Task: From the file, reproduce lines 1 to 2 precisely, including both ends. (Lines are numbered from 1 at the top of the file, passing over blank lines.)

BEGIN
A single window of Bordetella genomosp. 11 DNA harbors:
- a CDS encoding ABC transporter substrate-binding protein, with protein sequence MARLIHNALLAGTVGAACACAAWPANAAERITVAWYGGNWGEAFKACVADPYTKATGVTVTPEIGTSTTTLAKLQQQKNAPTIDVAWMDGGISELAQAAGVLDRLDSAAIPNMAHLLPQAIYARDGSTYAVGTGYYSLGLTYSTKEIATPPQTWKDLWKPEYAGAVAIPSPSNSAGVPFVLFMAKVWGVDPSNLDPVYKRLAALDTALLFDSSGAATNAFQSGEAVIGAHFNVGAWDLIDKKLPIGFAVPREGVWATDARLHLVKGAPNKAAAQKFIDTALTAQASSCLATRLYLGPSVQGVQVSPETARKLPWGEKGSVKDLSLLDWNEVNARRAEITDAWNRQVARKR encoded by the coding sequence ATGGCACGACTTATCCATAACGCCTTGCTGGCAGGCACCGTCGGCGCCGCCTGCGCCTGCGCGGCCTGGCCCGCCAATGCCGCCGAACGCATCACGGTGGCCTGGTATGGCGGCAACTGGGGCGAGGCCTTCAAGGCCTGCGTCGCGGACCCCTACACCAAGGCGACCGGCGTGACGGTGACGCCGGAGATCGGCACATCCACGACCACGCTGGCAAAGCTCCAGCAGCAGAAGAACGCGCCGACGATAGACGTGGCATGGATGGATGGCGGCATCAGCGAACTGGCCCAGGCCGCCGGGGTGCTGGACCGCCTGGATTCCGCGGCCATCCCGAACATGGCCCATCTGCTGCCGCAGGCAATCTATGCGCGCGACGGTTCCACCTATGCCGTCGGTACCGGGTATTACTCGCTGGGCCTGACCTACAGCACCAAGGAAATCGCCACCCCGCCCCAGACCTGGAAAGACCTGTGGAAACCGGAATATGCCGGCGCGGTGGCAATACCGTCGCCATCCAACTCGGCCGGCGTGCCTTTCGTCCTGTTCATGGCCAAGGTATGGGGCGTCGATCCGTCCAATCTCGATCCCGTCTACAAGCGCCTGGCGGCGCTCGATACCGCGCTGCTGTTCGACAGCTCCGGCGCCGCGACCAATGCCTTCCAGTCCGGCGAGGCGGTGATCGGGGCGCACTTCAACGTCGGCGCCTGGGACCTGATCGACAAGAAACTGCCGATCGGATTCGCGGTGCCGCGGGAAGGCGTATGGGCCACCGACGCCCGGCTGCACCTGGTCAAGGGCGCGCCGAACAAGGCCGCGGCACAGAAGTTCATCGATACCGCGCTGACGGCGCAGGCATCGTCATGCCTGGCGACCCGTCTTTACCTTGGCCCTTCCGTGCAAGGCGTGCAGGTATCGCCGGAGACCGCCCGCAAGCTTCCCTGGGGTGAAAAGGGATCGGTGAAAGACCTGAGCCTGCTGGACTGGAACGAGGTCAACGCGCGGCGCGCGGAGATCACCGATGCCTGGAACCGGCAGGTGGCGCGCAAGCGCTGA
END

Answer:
A single window of Bordetella genomosp. 11 DNA harbors:
- a CDS encoding ABC transporter substrate-binding protein, with protein sequence MARLIHNALLAGTVGAACACAAWPANAAERITVAWYGGNWGEAFKACVADPYTKATGVTVTPEIGTSTTTLAKLQQQKNAPTIDVAWMDGGISELAQAAGVLDRLDSAAIPNMAHLLPQAIYARDGSTYAVGTGYYSLGLTYSTKEIATPPQTWKDLWKPEYAGAVAIPSPSNSAGVPFVLFMAKVWGVDPSNLDPVYKRLAALDTALLFDSSGAATNAFQSGEAVIGAHFNVGAWDLIDKKLPIGFAVPREGVWATDARLHLVKGAPNKAAAQKFIDTALTAQASSCLATRLYLGPSVQGVQVSPETARKLPWGEKGSVKDLSLLDWNEVNARRAEITDAWNRQVARKR encoded by the coding sequence ATGGCACGACTTATCCATAACGCCTTGCTGGCAGGCACCGTCGGCGCCGCCTGCGCCTGCGCGGCCTGGCCCGCCAATGCCGCCGAACGCATCACGGTGGCCTGGTATGGCGGCAACTGGGGCGAGGCCTTCAAGGCCTGCGTCGCGGACCCCTACACCAAGGCGACCGGCGTGACGGTGACGCCGGAGATCGGCACATCCACGACCACGCTGGCAAAGCTCCAGCAGCAGAAGAACGCGCCGACGATAGACGTGGCATGGATGGATGGCGGCATCAGCGAACTGGCCCAGGCCGCCGGGGTGCTGGACCGCCTGGATTCCGCGGCCATCCCGAACATGGCCCATCTGCTGCCGCAGGCAATCTATGCGCGCGACGGTTCCACCTATGCCGTCGGTACCGGGTATTACTCGCTGGGCCTGACCTACAGCACCAAGGAAATCGCCACCCCGCCCCAGACCTGGAAAGACCTGTGGAAACCGGAATATGCCGGCGCGGTGGCAATACCGTCGCCATCCAACTCGGCCGGCGTGCCTTTCGTCCTGTTCATGGCCAAGGTATGGGGCGTCGATCCGTCCAATCTCGATCCCGTCTACAAGCGCCTGGCGGCGCTCGATACCGCGCTGCTGTTCGACAGCTCCGGCGCCGCGACCAATGCCTTCCAGTCCGGCGAGGCGGTGATCGGGGCGCACTTCAACGTCGGCGCCTGGGACCTGATCGACAAGAAACTGCCGATCGGATTCGCGGTGCCGCGGGAAGGCGTATGGGCCACCGACGCCCGGCTGCACCTGGTCAAGGGCGCGCCGAACAAGGCCGCGGCACAGAAGTTCATCGATACCGCGCTGACGGCGCAGGCATCGTCATGCCTGGCGACCCGTCTTTACCTTGGCCCTTCCGTGCAAGGCGTGCAGGTATCGCCGGAGACCGCCCGCAAGCTTCCCTGGGGTGAAAAGGGATCGGTGAAAGACCTGAGCCTGCTGGACTGGAACGAGGTCAACGCGCGGCGCGCGGAGATCACCGATGCCTGGAACCGGCAGGTGGCGCGCAAGCGCTGA